Maury Wills, legendary shortstop for the Los Angeles Dodgers, dies at 89

Maury Wills, who intimidated pitchers together with his base-stealing prowess as a shortstop for the Los Angeles Dodgers on three World Sequence championship groups, has died. He was 89.

Wills died Monday evening at house in Sedona, Arizona, the group stated Tuesday after being knowledgeable by members of the family. No reason for dying was given.

Wills performed on World Sequence title groups in 1959, ’63 and ’65 throughout his first eight seasons with the Dodgers. He additionally performed for Pittsburgh and Montreal earlier than returning to the Dodgers from 1969-72, when he retired.

Throughout his 14-year profession, Wills batted .281 with 2,134 hits and 586 stolen bases in 1,942 video games.

Wills broke Ty Cobb’s single-season document for stolen bases together with his 97th swipe on Sept. 23, 1962. That season he grew to become the primary participant to steal greater than 100 bases.

The Dodgers will put on a patch in reminiscence of Wills for the remainder of this season.

“Maury Wills was probably the most thrilling Dodgers of all time,” group president and CEO Stan Kasten stated. “He modified baseball together with his base-running and made the stolen base an necessary a part of the sport. He was very instrumental within the success of the Dodgers with three world championships.”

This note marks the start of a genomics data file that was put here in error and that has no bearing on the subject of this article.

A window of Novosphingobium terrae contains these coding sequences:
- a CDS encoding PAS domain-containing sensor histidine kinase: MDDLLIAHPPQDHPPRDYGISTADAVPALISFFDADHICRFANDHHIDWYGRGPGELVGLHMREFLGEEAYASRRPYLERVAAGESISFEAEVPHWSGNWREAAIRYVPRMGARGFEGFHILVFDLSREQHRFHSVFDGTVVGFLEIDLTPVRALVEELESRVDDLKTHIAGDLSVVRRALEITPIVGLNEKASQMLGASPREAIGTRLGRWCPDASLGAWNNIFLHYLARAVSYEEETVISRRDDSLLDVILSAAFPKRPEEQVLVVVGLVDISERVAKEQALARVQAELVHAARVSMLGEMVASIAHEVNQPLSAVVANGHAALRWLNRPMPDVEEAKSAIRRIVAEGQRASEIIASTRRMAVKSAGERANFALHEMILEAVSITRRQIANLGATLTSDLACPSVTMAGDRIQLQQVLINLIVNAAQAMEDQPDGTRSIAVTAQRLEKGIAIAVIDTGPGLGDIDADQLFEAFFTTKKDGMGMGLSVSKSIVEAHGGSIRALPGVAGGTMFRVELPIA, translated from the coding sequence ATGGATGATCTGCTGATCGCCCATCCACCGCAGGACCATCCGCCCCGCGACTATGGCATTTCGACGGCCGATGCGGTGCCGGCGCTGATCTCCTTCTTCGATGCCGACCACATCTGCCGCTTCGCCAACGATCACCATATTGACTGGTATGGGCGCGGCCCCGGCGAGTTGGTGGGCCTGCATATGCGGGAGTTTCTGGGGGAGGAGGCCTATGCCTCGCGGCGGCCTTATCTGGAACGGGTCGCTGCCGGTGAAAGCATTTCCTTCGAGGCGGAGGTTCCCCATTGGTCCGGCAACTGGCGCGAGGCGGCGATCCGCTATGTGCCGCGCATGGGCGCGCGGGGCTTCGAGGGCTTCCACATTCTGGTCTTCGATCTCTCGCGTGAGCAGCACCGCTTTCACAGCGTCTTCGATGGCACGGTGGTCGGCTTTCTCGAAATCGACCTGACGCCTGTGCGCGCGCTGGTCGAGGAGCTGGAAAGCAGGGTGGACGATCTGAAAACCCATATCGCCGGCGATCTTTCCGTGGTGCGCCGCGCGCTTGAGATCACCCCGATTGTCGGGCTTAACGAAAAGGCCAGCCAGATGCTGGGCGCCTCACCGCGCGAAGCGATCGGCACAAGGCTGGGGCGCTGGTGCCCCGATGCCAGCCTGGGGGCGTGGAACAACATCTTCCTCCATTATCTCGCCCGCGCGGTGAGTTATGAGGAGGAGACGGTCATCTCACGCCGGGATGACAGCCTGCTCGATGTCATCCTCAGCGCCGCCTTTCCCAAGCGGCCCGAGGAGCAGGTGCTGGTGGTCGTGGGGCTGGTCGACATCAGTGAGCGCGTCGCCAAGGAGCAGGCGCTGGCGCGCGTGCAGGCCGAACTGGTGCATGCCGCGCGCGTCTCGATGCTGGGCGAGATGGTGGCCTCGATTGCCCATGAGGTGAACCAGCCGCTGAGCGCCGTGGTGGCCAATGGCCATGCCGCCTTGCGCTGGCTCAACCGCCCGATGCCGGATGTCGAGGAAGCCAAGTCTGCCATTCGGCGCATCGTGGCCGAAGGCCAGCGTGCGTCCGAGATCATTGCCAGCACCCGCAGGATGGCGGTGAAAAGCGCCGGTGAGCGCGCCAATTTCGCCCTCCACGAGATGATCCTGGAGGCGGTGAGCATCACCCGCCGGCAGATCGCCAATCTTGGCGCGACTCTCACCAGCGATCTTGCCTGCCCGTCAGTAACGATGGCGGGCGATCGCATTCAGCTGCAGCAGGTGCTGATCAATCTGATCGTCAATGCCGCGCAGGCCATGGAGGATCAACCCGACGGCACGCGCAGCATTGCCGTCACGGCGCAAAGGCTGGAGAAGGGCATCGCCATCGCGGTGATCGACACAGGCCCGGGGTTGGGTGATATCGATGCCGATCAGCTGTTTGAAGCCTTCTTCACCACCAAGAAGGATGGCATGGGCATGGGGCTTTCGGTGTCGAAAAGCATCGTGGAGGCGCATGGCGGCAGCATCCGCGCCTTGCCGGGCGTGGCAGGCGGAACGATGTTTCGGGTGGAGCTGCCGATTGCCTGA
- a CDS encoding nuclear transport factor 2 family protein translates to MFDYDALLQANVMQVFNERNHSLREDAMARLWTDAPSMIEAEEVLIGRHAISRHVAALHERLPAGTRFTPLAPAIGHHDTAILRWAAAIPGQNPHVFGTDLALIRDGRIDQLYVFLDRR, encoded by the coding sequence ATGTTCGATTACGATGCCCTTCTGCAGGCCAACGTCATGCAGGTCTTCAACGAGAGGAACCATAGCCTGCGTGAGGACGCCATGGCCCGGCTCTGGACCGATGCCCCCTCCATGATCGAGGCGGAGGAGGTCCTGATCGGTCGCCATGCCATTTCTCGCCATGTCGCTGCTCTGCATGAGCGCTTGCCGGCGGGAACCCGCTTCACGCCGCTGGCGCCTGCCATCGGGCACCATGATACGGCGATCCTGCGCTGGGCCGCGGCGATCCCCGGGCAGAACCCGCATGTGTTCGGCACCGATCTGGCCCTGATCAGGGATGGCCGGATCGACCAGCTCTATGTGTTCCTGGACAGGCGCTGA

Wills had an ill-fated stint managing the Seattle Mariners from 1980-81, going 26-56 with a successful proportion of .317.

He was the Nationwide League Most Helpful Participant in 1962, the identical yr he was MVP of the All-Star Sport performed in his hometown of Washington, D.C.

Wills stayed at house together with his household as an alternative of on the group resort for the All-Star Sport. He arrived on the ballpark carrying a Dodgers bag and carrying a Dodgers shirt. Nevertheless, the safety guard would not let him in, saying he was too small to be a ballplayer.

Wills recommended the guard escort him to the NL clubhouse door, the place he would wait whereas the guard requested the gamers to verify his id.

Maury Wills Holding Bat
(Unique Caption) Vero Seashore, Florida: Maury Wills of the L.A. Dodgers throughout spring coaching.

Bettmann through Getty Photographs


“So we stroll down there and baseball gamers have a sick humorousness, as a result of once I stood in entrance of the door, with my Dodger shirt and duffel bag, and the person opened the door and stated, ‘Anyone in right here know this boy?’ and so they all checked out me and stated, ‘By no means noticed him earlier than,'” Wills advised The Washington Submit in 2015.

After the sport, Wills left together with his MVP trophy and confirmed it to the guard.

“He nonetheless did not imagine me, he thought possibly I used to be carrying it for anyone,” Wills advised the Submit.

Wills led the NL in stolen bases from 1960-65, was a seven-time All-Star choice and gained Gold Glove Awards in 1961 and ’62.

He was credited with reviving the stolen base as a technique. His velocity made him a continuing risk on the basepaths and he distracted pitchers even when he did not attempt to steal. He fastidiously studied pitchers and their pickoff strikes when he wasn’t on base. When a pitcher’s throw drove him again to the bag, he grew to become much more decided to steal.